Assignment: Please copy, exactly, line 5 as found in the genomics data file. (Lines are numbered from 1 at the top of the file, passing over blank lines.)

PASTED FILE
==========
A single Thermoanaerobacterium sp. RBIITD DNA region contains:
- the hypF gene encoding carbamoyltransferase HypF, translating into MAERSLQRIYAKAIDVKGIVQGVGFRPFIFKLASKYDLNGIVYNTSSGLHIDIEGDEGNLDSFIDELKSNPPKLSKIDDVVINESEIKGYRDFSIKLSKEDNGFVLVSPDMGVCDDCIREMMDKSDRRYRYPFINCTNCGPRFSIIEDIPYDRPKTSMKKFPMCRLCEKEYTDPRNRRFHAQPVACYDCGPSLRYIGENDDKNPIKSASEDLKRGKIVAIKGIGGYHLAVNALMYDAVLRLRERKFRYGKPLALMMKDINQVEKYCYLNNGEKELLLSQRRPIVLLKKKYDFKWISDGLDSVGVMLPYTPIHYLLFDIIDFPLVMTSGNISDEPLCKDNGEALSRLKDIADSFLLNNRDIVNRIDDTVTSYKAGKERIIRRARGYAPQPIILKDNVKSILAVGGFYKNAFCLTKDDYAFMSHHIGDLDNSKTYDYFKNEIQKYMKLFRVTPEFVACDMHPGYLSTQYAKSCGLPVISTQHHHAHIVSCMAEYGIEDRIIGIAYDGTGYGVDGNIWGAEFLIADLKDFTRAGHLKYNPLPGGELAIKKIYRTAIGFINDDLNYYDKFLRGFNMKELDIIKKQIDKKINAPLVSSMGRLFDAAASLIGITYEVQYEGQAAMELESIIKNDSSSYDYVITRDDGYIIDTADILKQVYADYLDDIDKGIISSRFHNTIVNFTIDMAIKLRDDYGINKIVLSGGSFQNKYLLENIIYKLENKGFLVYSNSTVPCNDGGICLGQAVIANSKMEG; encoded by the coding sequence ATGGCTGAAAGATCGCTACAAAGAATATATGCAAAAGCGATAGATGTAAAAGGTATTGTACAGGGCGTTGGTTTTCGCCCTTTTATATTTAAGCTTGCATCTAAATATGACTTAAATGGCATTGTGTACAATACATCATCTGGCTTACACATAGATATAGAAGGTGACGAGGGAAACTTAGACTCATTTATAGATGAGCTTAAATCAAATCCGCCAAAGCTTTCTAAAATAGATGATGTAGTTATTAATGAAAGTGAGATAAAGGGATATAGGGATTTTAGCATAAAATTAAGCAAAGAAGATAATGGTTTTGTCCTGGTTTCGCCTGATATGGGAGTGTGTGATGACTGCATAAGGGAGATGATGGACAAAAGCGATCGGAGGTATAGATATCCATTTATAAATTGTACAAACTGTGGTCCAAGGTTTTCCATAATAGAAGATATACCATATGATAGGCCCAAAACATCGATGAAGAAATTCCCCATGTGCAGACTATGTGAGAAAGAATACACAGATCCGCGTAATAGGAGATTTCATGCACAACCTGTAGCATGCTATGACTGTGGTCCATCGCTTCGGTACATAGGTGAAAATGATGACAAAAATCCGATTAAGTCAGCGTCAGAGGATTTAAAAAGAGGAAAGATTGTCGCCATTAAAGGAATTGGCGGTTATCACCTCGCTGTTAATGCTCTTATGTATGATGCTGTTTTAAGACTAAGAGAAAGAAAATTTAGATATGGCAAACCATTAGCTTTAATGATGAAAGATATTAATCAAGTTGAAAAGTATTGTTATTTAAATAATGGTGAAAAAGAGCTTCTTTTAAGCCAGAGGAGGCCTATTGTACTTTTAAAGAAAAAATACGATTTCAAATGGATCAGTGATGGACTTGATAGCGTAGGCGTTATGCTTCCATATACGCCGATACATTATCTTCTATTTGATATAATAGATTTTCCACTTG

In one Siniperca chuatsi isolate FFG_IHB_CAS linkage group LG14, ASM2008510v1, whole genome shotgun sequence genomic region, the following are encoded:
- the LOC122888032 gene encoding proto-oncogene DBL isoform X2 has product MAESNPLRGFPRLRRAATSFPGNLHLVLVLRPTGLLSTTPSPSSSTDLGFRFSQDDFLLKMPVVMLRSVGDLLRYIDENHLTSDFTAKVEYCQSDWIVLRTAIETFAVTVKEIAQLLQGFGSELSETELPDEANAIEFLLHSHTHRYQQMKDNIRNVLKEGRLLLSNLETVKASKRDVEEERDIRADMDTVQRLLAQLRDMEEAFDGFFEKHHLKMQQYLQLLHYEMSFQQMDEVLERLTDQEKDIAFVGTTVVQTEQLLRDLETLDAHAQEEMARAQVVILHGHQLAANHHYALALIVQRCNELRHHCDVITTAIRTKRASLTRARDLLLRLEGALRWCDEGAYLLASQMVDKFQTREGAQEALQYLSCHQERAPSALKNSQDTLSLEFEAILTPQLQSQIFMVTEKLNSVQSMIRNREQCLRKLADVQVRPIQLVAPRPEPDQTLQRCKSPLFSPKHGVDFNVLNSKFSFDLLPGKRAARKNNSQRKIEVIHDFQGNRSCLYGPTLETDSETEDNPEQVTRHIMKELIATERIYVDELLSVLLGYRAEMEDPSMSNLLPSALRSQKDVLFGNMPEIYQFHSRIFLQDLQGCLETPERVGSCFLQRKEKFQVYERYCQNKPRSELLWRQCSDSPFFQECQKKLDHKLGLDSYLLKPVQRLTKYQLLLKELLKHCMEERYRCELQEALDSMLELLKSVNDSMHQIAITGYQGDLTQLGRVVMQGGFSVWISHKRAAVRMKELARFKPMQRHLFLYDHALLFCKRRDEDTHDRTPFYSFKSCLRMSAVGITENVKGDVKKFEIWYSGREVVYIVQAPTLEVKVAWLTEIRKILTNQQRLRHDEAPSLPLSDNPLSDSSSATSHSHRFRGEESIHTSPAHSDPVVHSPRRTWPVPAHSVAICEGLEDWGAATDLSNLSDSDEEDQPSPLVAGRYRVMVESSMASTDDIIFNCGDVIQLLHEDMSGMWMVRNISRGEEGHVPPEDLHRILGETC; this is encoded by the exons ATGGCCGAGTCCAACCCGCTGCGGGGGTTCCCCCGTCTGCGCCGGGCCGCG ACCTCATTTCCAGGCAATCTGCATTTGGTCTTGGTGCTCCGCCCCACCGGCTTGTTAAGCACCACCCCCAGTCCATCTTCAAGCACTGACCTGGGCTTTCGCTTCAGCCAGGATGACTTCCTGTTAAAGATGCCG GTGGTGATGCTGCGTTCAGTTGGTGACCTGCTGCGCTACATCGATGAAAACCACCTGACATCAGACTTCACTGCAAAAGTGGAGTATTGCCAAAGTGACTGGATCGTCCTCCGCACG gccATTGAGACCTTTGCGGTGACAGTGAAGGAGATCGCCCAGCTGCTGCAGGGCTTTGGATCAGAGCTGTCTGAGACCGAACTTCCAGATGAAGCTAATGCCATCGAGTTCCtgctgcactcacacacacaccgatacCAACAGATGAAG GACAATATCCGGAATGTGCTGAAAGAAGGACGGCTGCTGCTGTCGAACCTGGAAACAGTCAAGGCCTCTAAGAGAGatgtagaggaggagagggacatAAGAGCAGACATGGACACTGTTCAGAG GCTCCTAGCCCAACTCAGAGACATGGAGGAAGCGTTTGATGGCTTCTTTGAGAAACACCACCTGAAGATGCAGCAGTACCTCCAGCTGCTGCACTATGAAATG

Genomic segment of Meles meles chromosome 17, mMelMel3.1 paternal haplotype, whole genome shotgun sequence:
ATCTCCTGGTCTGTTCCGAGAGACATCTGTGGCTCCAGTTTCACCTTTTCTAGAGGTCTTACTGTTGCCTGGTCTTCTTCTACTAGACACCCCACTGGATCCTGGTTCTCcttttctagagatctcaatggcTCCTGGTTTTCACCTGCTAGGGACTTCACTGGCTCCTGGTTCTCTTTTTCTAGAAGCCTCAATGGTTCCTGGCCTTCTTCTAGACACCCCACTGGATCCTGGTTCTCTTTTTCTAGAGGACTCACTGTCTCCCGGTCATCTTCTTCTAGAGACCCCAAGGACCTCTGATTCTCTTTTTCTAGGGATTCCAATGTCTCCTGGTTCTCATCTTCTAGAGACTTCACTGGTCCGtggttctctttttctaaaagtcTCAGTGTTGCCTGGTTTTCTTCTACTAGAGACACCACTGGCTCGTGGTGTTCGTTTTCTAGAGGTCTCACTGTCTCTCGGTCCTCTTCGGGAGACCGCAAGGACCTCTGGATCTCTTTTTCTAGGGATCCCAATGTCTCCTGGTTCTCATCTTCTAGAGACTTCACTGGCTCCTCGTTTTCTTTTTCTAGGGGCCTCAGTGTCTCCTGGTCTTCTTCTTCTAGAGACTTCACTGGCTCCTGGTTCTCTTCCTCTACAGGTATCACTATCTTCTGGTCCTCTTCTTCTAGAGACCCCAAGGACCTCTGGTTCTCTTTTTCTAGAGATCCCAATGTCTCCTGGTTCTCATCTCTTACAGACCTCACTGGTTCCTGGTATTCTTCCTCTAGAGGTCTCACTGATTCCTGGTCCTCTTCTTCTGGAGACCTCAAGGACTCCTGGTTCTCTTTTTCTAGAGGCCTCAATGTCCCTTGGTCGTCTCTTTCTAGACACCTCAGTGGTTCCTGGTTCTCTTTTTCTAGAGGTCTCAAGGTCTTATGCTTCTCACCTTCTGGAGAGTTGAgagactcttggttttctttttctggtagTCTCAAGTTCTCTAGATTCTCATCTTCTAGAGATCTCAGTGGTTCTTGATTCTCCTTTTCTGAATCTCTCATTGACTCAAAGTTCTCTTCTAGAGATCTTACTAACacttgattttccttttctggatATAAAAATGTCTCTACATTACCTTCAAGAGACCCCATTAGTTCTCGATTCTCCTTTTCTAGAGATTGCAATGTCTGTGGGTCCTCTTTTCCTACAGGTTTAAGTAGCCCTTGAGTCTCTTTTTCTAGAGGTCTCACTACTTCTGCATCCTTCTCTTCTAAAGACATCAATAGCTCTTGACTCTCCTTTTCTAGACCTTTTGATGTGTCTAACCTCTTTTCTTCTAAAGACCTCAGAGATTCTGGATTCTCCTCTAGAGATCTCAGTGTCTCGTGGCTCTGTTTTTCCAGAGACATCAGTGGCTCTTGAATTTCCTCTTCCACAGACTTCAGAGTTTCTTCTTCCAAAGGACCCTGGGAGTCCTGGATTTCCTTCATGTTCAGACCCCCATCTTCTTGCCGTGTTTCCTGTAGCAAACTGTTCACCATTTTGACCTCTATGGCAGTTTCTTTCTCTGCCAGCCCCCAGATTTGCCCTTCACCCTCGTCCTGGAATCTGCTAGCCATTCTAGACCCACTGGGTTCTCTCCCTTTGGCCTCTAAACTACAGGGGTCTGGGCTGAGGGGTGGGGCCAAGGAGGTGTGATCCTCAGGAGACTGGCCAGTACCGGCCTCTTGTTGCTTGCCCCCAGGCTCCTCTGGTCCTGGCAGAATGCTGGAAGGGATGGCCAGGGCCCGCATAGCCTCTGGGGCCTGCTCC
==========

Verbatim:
Genomic segment of Meles meles chromosome 17, mMelMel3.1 paternal haplotype, whole genome shotgun sequence: